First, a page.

Rediscover: Philip Kerr

Philip Kerr, the British author best known for his Bernie Gunther historical mystery series, died last week at age 62. Born in Edinburgh, Kerr worked as a copywriter before turning to fiction writing in 1989. His first novel, March Violets, introduced Bernie Gunther, a 38-year-old private detective in mid-1930s Germany. Kerr's British publisher, Quercus, described Gunther as a "cynical, erudite, wise-cracking, fiendishly clever man, lover of women, hater of Nazis and yet obliged to work for them to survive." March Violets (1989), The Pale Criminal (1990) and A German Requiem (1991) constitute the Berlin Noir trilogy, which follows Gunther through postwar Germany. They remain Kerr's bestselling titles, and were republished in one volume by Penguin Books in 1993.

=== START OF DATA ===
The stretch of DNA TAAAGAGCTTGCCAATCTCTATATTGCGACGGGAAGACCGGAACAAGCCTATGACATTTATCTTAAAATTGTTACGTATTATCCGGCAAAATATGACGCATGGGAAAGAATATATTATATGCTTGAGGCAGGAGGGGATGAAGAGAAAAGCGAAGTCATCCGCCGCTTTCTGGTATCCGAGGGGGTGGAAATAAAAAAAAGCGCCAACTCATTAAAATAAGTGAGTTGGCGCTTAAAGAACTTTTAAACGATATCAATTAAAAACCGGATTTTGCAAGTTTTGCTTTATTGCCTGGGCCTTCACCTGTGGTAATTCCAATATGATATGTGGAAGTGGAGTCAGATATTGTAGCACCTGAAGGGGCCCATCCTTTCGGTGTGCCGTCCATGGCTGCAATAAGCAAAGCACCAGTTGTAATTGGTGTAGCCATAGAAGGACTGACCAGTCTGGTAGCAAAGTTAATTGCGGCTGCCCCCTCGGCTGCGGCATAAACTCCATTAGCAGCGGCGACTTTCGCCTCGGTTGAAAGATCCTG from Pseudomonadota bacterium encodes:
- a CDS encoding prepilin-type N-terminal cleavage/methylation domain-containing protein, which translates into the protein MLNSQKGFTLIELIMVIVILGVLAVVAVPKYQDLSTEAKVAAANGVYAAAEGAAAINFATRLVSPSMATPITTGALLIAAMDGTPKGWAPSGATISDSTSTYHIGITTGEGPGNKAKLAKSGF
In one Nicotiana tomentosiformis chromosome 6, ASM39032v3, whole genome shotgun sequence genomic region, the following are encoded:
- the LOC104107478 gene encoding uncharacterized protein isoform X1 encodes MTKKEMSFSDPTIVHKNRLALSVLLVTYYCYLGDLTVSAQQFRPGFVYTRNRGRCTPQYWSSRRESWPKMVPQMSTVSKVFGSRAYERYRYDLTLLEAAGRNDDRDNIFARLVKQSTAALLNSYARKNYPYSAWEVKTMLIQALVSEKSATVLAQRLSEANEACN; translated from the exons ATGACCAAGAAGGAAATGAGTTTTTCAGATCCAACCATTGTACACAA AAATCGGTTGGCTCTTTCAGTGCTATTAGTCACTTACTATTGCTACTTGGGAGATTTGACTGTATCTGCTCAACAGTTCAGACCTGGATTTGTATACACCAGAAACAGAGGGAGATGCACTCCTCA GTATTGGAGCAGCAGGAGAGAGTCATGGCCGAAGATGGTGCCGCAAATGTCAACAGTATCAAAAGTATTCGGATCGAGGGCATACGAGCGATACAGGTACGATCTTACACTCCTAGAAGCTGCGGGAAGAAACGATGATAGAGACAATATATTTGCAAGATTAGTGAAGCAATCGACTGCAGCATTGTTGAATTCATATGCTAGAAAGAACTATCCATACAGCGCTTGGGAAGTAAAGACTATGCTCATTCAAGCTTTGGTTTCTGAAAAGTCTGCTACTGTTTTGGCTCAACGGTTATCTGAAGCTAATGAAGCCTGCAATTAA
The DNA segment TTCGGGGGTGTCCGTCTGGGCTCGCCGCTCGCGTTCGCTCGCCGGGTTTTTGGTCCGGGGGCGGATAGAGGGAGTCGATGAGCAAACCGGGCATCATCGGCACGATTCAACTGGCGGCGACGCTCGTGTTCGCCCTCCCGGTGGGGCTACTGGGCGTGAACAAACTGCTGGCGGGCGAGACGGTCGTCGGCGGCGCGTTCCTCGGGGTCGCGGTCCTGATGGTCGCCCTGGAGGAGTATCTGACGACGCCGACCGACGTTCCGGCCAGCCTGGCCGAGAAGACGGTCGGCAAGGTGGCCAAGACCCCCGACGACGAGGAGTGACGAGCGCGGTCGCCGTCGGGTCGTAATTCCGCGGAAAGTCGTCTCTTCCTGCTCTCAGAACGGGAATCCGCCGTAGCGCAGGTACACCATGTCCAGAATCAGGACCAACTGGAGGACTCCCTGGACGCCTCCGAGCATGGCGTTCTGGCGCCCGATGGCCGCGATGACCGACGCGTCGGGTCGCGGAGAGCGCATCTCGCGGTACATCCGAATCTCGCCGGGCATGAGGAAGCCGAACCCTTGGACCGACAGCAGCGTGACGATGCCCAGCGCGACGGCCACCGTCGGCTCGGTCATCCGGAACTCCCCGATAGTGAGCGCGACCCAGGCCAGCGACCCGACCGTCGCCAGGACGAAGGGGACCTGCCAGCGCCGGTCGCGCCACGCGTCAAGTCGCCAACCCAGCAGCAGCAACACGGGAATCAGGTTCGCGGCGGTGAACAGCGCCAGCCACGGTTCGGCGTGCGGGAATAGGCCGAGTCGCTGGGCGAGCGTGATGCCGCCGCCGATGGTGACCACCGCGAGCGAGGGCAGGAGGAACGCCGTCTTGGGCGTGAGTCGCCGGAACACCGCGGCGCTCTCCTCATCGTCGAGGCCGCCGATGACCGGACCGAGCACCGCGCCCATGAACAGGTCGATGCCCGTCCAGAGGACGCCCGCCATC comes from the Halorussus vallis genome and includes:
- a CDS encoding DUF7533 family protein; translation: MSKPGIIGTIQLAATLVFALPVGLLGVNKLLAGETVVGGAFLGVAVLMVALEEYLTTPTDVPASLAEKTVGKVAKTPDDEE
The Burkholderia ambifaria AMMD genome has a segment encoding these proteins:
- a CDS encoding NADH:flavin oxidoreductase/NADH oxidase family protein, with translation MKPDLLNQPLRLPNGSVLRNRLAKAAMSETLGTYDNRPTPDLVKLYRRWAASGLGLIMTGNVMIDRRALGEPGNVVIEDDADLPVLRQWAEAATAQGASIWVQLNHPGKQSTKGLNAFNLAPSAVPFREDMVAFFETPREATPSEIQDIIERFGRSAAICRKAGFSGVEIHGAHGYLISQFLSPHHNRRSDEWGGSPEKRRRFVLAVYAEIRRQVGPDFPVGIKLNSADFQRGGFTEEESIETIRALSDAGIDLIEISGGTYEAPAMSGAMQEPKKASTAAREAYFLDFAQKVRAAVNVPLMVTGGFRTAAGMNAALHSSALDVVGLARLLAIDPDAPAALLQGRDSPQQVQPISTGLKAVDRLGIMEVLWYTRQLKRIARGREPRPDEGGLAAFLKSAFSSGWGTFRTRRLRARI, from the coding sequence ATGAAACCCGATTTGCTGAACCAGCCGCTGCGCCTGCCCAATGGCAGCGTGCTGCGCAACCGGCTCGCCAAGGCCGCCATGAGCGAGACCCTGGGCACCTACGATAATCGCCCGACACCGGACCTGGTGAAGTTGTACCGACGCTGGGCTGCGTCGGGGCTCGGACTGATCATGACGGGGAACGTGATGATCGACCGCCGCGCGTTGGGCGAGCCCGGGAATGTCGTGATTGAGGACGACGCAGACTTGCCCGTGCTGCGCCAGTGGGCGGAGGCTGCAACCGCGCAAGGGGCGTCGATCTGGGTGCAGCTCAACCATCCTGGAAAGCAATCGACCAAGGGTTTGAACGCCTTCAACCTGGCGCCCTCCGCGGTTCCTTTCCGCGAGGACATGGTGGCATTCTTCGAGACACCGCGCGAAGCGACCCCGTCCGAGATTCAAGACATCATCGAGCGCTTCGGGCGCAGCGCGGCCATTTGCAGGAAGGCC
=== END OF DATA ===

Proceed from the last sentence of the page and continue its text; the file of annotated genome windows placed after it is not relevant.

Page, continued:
Kerr was also the author of a YA fantasy series called Children of the Lamp and a thriller trilogy featuring Premier League soccer coach Scott Manson. His stand-alone novels include the science-fiction thrillers A Philosophical Investigation (1992) and Gridiron (1995; published as The Grid in the U.S.). Kerr returned to the Bernie Gunther series in 2006 with The One from the Other, followed by eight more entries between 2008 and 2017. On April 3, Marian Wood Books/Putnam will publish Greeks Bearing Gifts ($27, 9780399177064). Prior to his death, Kerr completed Metropolis, the 14th and final Gunther mystery, which will be published in 2019. --Tobias Mutter

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